It has been suggested that, in order to cement the alliance between Powys and Gwynedd, the princess Heledd was married to Cadafael, the King of Gwynedd. But, for reasons we will never know, on the eve of the battle at Winwaed, Cadafael suddenly withdrew his troops and rode back to Gwynedd, abandoning Powys and Mercia to their fate. This act earned him the ignoble title of Cadafael Cadomedd, (Cad a vile Cad o meth) which translates as ‘battleshirker.’ There is no record or even a hint as to his motivation but the act did his reputation little good and shortly afterward, although the circumstances remain sketchy, the rule of Gwynedd passed back to Cadwaladr.(Cad wal adder)
The historical detail of 7th century Powys and Gwynedd is very sparse. We can never know what really became of Heledd and her family but there are enough references to know they existed. The Canu Heledd illustrates that the family bond was strong, that Heledd was the sort of woman whose actions impacted upon the world around her.
The poem provides rich descriptions of the llys and the people who lived there, Cynddylan in his purple cloak, the richly carved mead halls, the merging tradition of Celtic and Christian religion. And the mention of Ffreur, a sister she once mourned but mourned no longer. Canu Heledd raises many questions but this one is the most intriguing of all; Heledd no longer mourns her sister, Ffreur? Why?
I spent many months sifting through the smoke-ruined embers of Cynddylan’s royal hall to piece together a story for Heledd and Ffreur, a fiction of what might have been.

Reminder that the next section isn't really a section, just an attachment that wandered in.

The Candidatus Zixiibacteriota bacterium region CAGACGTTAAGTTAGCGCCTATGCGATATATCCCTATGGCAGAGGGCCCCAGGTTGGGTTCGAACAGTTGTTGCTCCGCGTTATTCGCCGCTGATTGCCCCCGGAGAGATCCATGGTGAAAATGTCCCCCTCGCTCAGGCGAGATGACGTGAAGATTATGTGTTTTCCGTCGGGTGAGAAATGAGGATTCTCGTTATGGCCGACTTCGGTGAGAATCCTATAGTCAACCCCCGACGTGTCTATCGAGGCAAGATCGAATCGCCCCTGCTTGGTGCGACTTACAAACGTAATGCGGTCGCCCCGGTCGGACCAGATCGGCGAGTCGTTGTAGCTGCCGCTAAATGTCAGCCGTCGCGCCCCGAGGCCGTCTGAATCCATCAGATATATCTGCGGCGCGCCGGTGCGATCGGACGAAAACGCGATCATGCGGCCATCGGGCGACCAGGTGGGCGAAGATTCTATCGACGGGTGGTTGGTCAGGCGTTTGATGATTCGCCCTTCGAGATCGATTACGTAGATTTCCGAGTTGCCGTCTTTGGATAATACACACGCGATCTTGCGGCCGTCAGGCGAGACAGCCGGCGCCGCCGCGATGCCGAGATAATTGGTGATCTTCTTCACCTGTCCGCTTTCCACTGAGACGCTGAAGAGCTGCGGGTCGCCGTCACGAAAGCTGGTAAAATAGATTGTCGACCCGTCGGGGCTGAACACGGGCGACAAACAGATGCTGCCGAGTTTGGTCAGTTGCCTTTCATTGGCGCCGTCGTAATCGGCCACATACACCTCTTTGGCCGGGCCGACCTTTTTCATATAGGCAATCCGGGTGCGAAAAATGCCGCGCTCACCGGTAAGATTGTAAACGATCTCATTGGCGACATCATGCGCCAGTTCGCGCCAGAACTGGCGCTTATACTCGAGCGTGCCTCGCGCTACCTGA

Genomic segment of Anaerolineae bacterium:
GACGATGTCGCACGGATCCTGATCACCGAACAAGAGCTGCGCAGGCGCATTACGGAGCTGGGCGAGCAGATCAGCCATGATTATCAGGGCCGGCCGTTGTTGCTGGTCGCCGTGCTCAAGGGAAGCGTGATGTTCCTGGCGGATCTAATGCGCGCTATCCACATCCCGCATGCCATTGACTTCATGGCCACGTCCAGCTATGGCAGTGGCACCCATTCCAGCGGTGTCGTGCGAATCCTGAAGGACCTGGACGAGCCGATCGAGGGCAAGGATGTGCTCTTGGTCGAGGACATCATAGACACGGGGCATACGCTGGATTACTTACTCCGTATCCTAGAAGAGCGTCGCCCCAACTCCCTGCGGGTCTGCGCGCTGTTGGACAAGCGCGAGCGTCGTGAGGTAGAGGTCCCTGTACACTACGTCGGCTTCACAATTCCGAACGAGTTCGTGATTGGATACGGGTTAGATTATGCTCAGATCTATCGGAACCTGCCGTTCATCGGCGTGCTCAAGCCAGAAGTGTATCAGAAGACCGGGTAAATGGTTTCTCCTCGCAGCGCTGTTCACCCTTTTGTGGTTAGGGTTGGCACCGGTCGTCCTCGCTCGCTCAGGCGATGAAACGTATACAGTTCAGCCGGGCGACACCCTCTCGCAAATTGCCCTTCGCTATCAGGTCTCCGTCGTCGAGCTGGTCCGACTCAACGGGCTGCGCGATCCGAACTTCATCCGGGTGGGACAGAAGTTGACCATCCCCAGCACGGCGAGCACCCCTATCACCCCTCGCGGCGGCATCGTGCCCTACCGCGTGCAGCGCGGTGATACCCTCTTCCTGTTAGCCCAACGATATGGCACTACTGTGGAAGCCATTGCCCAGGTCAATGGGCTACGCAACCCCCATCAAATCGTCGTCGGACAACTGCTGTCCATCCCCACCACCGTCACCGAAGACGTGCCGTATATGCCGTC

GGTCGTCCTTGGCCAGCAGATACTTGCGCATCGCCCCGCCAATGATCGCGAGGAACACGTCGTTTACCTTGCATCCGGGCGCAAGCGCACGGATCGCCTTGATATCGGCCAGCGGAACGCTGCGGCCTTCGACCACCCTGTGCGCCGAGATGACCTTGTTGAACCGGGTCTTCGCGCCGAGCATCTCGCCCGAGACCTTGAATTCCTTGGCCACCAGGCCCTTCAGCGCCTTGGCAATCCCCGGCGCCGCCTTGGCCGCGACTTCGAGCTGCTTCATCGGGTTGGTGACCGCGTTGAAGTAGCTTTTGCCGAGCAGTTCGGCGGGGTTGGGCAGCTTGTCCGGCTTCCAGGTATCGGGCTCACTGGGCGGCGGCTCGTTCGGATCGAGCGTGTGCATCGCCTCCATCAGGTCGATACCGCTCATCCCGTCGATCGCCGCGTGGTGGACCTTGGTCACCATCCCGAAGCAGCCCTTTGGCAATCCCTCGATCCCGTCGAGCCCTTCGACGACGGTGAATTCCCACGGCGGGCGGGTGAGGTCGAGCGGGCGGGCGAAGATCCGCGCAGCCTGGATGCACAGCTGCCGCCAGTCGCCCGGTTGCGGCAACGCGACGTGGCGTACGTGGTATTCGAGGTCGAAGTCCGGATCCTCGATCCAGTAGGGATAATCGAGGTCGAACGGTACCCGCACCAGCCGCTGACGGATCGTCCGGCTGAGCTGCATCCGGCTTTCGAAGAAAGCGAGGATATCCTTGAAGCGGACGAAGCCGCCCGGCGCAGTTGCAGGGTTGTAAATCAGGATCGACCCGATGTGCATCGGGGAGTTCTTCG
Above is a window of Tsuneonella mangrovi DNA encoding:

Below is an excerpt. I hope you enjoy it.

The eagle of Eli, loud his cry:
He has swallowed fresh drink,
Heart-blood of Cynddylan fair!
I dreamed of the eagles long before they came swooping down from their cloudy crags. They blackened the sky, the wind from their wings lifting my hair as they circled, talons extended, before settling on the field of death to tear at the corpses of my brothers.
Too torn for tears, I waded through slaughtered kin while pain ripped my heart like a dagger and then my step faltered, for I saw Cynddylan’s limp standard, his torso twisted, his neck broke, his mouth gaping, and the world turned dark around me.
I knelt in his blood and tried to close the yawning wound upon his chest but I was too late, he was gone. What had I done? All of my kindred were lost and the Kingdom of Pengwern was shattered. I was left, alone. I threw back my head, unprotected beneath the vast, empty sky and screamed a protest to the vengeful gods.
When I woke in the morning and found myself safe in my furs, I flung back the covers to run outside. My playmates tumbled as usual beneath a kindly summer sky while the women spun yarn in the shade of the alder trees. My brother’s hounds came bounding to meet me, leaping up, trying to lick my face but I pushed them away.
And then I saw him. My brother, Cynddylan, King of Pengwern, striding across the enclosure with an arm about his companion and I ran to tell him of my terrible dream but he was intent on the affairs of men and, waving me away, he would not listen.
I was just nine summers old then and, as I grew to womanhood, the dream faded and I forgot it. It was many years later, when I heard the first clash of battle and the far off cry of the wheeling eagles, that I remembered my dream and knew what was to come.
Part One
Osian’s Song
Cynddylan of Powys purple gallant is he!
The strangers’ refuge, their life’s anchor,
October 644 AD